Would you like that in regular English? Short-term profits trump long-term profits in an era when the rule is get as much as you can, as fast as you can and get out.

The result, write Christensen and van Bever, is that the institutions, especially banks, that are meant to "lubricate" capitalism no longer do so.

Christensen and van Bever believe the system can be turned around by appealing to logic, fairplay and appropriate government policy that would liberate capital from short-term profits.

Fat chance, argue some political and economic observers.

"With all due respect ... these guys are thugs and looters," notes Arendt, writing for Daily Kos. "Your polite attempt to point out they are killing the goose that lays the golden eggs will get no traction with conquistadors. They will continue to suck America dry while looking for the next target overseas."

Let's not forget that for more than 30 years, following reduced taxes on the wealthiest Americans and the rolling back of regulations to rein in financial malfeasance, we have been promised the wealth would "trickle down" or that "a rising tide raises all boats." But since Ronald Reagan's days as president, the rich and corporations have stashed more than $30 trillion in offshore tax havens.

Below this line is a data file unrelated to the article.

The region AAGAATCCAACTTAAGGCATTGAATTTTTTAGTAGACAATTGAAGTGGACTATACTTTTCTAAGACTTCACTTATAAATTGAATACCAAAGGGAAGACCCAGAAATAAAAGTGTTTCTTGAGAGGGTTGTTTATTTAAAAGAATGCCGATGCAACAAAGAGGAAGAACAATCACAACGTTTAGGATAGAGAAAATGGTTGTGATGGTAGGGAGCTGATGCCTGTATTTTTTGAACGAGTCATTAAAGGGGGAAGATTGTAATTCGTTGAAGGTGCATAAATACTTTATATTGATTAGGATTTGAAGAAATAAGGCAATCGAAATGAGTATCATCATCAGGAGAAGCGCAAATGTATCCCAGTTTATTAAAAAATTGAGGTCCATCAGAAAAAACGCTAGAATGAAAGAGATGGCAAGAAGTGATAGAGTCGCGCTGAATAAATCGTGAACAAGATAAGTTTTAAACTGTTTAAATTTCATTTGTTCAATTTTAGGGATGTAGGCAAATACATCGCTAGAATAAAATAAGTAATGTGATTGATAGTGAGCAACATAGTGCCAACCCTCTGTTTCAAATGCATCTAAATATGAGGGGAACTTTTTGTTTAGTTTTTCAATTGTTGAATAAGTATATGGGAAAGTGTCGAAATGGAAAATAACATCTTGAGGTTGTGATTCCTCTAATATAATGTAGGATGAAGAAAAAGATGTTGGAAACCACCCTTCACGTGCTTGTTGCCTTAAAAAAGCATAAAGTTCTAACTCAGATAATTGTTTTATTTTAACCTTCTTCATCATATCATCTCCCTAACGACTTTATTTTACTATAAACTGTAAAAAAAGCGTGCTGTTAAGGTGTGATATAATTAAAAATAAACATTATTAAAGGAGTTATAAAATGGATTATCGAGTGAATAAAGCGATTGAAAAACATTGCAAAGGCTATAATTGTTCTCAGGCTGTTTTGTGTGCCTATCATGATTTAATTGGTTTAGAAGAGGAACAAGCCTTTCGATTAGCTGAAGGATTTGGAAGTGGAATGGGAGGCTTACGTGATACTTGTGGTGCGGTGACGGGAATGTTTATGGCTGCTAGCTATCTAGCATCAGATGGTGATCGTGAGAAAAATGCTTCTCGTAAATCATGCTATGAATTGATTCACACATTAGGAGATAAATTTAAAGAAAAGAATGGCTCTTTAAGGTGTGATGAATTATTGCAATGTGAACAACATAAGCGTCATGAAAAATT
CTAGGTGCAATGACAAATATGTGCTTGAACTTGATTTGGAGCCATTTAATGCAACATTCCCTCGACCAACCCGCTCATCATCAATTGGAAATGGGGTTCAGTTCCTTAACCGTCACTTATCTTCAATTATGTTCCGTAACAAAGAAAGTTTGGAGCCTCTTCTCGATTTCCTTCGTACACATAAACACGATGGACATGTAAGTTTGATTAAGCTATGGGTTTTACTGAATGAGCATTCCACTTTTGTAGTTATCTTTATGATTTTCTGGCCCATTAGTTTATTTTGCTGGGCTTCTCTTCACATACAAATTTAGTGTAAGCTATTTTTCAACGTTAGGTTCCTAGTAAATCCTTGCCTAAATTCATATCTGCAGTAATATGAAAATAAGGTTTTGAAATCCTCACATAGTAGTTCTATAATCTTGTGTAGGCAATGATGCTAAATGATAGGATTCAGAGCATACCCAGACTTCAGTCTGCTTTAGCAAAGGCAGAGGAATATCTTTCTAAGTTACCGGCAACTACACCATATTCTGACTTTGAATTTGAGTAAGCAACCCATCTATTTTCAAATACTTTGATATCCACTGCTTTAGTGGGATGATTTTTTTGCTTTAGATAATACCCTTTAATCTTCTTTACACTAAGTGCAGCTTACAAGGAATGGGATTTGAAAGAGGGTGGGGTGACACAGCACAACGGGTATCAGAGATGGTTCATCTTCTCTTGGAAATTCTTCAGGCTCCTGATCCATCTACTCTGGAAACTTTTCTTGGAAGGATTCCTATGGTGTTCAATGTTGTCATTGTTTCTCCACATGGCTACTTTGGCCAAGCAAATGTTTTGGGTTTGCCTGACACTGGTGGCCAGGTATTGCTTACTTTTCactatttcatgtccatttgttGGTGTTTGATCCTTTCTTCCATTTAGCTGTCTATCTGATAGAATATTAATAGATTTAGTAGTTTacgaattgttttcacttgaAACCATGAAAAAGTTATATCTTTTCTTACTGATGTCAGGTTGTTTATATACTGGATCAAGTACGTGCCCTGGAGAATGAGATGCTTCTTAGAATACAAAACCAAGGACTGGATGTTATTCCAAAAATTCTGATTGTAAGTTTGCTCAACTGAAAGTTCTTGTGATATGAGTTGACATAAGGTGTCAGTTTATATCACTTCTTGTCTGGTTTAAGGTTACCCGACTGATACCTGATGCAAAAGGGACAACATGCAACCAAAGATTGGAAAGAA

"Our surplus has been channeled into the Wall Street gambling casino, the rise of a predatory class of financial capitalists, and a bloated military/intelligence/police budget," notes Arendt.

Michael Lind calls this a "plantation" mentality, "a cruel caste system in which the white, brown and black majority labor for inadequate rewards while a cultivated but callous oligarchy of rich white families and their hirelings in the professions dominate the economy, politics, and the rarefied air of academic and museum culture."

Lind notes that throughout much of our history, New England-based Yankee aristocracy with values rooted in Puritan communitarian values were in charge of the economy. 

For the most part, notes AlterNet's Sara Robinson, the Yankee aristocracy "tempered its predatory instincts with a code that valued mass education and human rights; held up public service as both a duty and an honor; and imbued them with the belief that ... you had the moral duty to do something positive ... for the benefit of mankind."